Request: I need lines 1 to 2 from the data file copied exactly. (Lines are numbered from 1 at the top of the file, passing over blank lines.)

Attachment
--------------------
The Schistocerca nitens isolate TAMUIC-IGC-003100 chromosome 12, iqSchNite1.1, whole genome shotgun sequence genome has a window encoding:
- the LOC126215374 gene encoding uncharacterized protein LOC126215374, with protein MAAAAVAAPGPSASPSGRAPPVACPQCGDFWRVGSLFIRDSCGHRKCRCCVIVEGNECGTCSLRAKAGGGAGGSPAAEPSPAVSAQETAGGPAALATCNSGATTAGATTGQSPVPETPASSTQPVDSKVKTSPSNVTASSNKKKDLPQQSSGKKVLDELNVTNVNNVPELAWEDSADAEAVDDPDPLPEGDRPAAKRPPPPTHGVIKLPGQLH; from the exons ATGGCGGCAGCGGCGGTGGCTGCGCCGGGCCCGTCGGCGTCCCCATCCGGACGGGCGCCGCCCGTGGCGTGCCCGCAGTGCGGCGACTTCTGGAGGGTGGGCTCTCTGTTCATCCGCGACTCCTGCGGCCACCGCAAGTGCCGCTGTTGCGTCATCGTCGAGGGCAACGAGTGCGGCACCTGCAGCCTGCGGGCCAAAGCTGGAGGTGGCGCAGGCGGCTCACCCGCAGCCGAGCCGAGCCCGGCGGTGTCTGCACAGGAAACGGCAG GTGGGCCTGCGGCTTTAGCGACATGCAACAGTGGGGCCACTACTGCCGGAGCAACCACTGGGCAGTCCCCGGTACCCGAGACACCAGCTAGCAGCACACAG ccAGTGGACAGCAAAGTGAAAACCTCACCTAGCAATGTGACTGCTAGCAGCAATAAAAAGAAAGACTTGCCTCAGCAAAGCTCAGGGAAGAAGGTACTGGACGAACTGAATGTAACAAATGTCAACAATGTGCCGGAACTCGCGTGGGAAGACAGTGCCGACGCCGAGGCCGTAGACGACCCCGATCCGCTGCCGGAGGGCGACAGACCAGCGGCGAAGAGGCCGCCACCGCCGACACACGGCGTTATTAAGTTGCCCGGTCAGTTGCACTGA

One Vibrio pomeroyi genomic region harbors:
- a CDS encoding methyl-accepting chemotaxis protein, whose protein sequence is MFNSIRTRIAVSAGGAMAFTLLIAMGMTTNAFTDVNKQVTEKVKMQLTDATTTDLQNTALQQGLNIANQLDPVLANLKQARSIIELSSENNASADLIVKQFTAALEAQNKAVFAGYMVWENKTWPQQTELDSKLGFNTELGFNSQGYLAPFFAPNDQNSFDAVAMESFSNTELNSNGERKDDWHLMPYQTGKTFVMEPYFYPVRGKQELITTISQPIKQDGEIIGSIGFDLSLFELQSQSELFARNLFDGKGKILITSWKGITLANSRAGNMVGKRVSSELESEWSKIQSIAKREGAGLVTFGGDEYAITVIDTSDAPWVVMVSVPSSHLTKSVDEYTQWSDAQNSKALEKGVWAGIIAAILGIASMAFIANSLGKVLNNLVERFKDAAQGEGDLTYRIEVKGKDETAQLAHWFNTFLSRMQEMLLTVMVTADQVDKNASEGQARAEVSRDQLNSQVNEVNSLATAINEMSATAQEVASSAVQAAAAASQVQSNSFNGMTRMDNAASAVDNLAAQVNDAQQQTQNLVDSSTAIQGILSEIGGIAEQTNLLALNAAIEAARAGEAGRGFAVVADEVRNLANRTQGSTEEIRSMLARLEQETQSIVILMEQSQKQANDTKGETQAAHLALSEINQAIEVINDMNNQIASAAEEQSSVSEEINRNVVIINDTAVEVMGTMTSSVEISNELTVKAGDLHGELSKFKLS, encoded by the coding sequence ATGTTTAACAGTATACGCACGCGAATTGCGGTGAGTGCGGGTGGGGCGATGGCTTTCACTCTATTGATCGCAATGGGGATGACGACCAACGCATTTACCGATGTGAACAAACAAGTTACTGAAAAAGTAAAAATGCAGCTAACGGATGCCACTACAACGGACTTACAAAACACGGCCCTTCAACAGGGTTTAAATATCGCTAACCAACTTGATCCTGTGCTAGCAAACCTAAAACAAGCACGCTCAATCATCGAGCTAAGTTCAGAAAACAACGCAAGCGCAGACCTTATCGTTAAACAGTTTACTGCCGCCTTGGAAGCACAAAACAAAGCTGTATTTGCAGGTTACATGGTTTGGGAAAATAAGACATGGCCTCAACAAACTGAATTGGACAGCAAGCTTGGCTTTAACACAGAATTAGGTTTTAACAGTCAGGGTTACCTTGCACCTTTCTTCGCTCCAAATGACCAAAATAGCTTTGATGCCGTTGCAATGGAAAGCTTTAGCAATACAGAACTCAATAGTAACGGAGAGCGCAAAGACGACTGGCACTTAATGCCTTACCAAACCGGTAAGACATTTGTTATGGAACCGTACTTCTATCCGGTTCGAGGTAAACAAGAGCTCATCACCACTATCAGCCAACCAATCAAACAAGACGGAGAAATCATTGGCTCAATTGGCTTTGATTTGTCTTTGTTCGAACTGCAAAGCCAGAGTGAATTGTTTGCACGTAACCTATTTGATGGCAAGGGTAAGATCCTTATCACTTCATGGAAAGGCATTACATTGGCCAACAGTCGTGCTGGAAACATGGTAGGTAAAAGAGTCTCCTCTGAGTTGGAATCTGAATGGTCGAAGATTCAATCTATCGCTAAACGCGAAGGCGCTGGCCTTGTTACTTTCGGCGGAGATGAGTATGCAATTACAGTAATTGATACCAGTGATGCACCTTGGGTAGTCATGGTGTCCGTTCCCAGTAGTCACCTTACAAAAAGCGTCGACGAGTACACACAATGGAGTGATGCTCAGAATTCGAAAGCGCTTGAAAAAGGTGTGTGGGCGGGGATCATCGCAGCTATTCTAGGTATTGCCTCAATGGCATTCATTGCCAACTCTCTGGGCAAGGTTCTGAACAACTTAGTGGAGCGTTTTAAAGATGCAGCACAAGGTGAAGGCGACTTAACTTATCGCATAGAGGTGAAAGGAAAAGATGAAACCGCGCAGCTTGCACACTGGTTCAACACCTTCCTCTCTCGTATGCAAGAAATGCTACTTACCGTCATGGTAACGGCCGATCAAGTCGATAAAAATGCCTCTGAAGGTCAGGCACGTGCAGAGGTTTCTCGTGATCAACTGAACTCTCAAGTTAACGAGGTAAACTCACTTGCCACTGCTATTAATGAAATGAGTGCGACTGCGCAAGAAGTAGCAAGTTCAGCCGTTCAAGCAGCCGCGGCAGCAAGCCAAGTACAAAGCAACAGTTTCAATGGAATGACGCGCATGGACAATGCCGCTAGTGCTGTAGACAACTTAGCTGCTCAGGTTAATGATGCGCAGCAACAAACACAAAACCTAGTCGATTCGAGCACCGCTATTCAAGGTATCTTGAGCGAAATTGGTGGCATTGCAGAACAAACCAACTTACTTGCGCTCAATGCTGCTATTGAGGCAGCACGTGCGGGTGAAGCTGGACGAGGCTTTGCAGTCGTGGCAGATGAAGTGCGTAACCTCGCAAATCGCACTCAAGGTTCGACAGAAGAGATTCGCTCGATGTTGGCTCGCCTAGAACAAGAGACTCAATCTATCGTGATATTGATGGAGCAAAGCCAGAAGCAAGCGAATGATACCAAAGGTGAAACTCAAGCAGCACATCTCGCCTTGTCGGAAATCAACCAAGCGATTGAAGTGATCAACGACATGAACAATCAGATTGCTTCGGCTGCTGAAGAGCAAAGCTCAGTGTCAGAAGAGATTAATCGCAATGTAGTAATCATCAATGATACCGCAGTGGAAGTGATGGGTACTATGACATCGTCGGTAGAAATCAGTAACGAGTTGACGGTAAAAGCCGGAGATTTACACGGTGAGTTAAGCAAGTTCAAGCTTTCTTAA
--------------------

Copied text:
The Schistocerca nitens isolate TAMUIC-IGC-003100 chromosome 12, iqSchNite1.1, whole genome shotgun sequence genome has a window encoding:
- the LOC126215374 gene encoding uncharacterized protein LOC126215374, with protein MAAAAVAAPGPSASPSGRAPPVACPQCGDFWRVGSLFIRDSCGHRKCRCCVIVEGNECGTCSLRAKAGGGAGGSPAAEPSPAVSAQETAGGPAALATCNSGATTAGATTGQSPVPETPASSTQPVDSKVKTSPSNVTASSNKKKDLPQQSSGKKVLDELNVTNVNNVPELAWEDSADAEAVDDPDPLPEGDRPAAKRPPPPTHGVIKLPGQLH; from the exons ATGGCGGCAGCGGCGGTGGCTGCGCCGGGCCCGTCGGCGTCCCCATCCGGACGGGCGCCGCCCGTGGCGTGCCCGCAGTGCGGCGACTTCTGGAGGGTGGGCTCTCTGTTCATCCGCGACTCCTGCGGCCACCGCAAGTGCCGCTGTTGCGTCATCGTCGAGGGCAACGAGTGCGGCACCTGCAGCCTGCGGGCCAAAGCTGGAGGTGGCGCAGGCGGCTCACCCGCAGCCGAGCCGAGCCCGGCGGTGTCTGCACAGGAAACGGCAG GTGGGCCTGCGGCTTTAGCGACATGCAACAGTGGGGCCACTACTGCCGGAGCAACCACTGGGCAGTCCCCGGTACCCGAGACACCAGCTAGCAGCACACAG ccAGTGGACAGCAAAGTGAAAACCTCACCTAGCAATGTGACTGCTAGCAGCAATAAAAAGAAAGACTTGCCTCAGCAAAGCTCAGGGAAGAAGGTACTGGACGAACTGAATGTAACAAATGTCAACAATGTGCCGGAACTCGCGTGGGAAGACAGTGCCGACGCCGAGGCCGTAGACGACCCCGATCCGCTGCCGGAGGGCGACAGACCAGCGGCGAAGAGGCCGCCACCGCCGACACACGGCGTTATTAAGTTGCCCGGTCAGTTGCACTGA